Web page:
Low production of crude oil increases the price of Oil, which increases the cost of production and transportation. This increases the cost of goods and services in the country and has an adverse effect on the value of a currency. As Crude Oil Production is such an important news release, it creates a great impact on almost currency pairs, but predominantly more on the U.S. dollar pairs.

In today’s article, we will be analyzing the impact of Crude Oil Production in the Gulf, where the data is published by the Organisation of the Petroleum Exporting Countries, famously known as OPEC. The below image shows the quantity of Crude Oil Production in Barrels for the month of March.

USD/JPY | Before The Announcement

First, we shall analyze the USD/JPY currency pair, and the above image shows the state of the chart before the news announcement.  Around three hours before the release, we see that the market is aggressively moving down, indicating a great amount of downward pressure. If we carefully observe, currently is at a place where this price was portraying as ‘support’ on the previous day. Therefore, we can expect ‘buying’ strength to come back into the market from this point.

USD/JPY | After The Announcement

After the Crude Oil Production data is announced, the price falls drastically, and the ”news candle” closes as a strong bearish candle. The market reacted very negatively because the Crude Oil Production was lower as compared to the previous month. This impacted the U.S dollar adversely, and traders sold the currency, thereby increasing the volatility on the downside. As mentioned in the previous paragraph, since the price at the key ”support” level, taking a ”short” trade can prove to be risky at this point. It is safer to ”sell” after a suitable retracement.

AUD/USD | Before The Announcement

AUD/USD | After The Announcement

The above images are that of the AUD/USD currency pair, where we see that the market is in a strong downtrend, and recently the price has moved higher in the form of retracement. Technically, this is the ideal scenario for trend trading and going ”short” in the pair, but as there is a high impact news announcement in few minutes, the market could sharply move on any side. Therefore, it is wise to wait for the release and then trade based on the data and shift in volatility.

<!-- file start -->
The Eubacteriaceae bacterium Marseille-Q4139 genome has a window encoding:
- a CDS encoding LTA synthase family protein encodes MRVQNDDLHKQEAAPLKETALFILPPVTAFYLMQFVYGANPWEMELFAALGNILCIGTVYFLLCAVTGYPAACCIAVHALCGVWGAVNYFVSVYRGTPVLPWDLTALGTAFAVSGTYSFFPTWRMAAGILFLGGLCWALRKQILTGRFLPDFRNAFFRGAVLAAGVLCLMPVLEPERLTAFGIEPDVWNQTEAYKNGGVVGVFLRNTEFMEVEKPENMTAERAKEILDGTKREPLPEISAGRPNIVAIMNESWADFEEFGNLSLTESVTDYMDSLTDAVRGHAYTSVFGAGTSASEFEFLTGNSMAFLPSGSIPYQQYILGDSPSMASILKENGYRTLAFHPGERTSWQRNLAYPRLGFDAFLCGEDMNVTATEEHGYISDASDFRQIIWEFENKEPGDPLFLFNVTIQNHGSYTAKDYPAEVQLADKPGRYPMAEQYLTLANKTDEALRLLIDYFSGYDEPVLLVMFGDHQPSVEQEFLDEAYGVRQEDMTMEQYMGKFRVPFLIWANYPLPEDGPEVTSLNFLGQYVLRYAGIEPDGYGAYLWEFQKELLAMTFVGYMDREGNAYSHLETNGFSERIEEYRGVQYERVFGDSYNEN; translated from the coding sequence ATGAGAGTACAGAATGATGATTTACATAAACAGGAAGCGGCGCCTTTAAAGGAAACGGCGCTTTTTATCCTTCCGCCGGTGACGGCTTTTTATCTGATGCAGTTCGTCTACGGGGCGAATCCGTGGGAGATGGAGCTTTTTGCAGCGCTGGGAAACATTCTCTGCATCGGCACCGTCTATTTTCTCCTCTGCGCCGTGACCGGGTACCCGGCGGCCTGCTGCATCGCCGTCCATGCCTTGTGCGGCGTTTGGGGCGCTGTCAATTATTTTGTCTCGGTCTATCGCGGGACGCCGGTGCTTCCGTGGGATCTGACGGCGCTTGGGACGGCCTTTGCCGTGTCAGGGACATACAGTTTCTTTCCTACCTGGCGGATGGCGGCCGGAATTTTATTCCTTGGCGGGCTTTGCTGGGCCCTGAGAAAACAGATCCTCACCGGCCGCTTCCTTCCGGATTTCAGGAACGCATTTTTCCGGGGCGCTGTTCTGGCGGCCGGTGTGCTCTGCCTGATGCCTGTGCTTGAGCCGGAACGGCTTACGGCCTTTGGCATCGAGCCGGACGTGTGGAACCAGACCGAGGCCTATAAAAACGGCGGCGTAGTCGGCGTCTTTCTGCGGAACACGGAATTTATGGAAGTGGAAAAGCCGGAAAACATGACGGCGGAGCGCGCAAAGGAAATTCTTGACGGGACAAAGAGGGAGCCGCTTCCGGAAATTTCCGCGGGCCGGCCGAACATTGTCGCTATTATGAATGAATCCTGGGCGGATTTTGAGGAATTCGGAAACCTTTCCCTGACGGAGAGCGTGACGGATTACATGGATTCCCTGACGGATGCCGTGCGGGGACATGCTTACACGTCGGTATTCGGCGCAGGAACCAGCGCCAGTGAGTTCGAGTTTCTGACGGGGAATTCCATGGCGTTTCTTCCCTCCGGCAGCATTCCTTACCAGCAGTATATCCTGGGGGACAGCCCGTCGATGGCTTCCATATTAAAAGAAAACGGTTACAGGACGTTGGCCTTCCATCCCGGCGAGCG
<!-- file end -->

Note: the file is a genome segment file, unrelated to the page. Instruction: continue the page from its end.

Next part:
After the news announcement, the price suddenly surges and moves higher in the beginning, but the price sees some selling pressure from the top and closes with a large wick on the top. The sudden up move is because of the weak Crude Oil Production data, which made traders sell the U.S. dollar and cause a short-term reversal in the market. As the ”news candle” still closes as a bullish candle, one should not underestimate the buyer’s strength and go ”short” in this pair. We also cannot go ”long” in the currency pair due to the selling pressure seen later. Thus, we can only trade the pair after he/she gets a sense of clear direction.

NZD/USD | Before The Announcement


NZD/USD | After The Announcement

Lastly, we shall discuss the NZD/USD currency pair, where the first image shows the characteristics of the chart before the news announcement. As we can see, the pair is in a strong downtrend, and just before the release, it is at the lowest point. This indicates a great amount of strength in the U.S dollar, as it is on the right-hand side. If the Crude Oil Production is lower than before, the pair will continue to move lower, and we will not have a suitable trade entry.

On the other hand, if the data is better than last time, we can only go ”long” in the market, if we see some reversal patterns. After the data is released, the market moves sharply higher, almost similar to the above pair, and again leaves a wick on the top. The bad news in the form of lesser Crude Oil Production increased the volatility on the upside and shot the price up.

That’s about ‘Crude Oil Production’ and its impact on the Forex market. Let us know if you have any questions in the comments below. Cheers.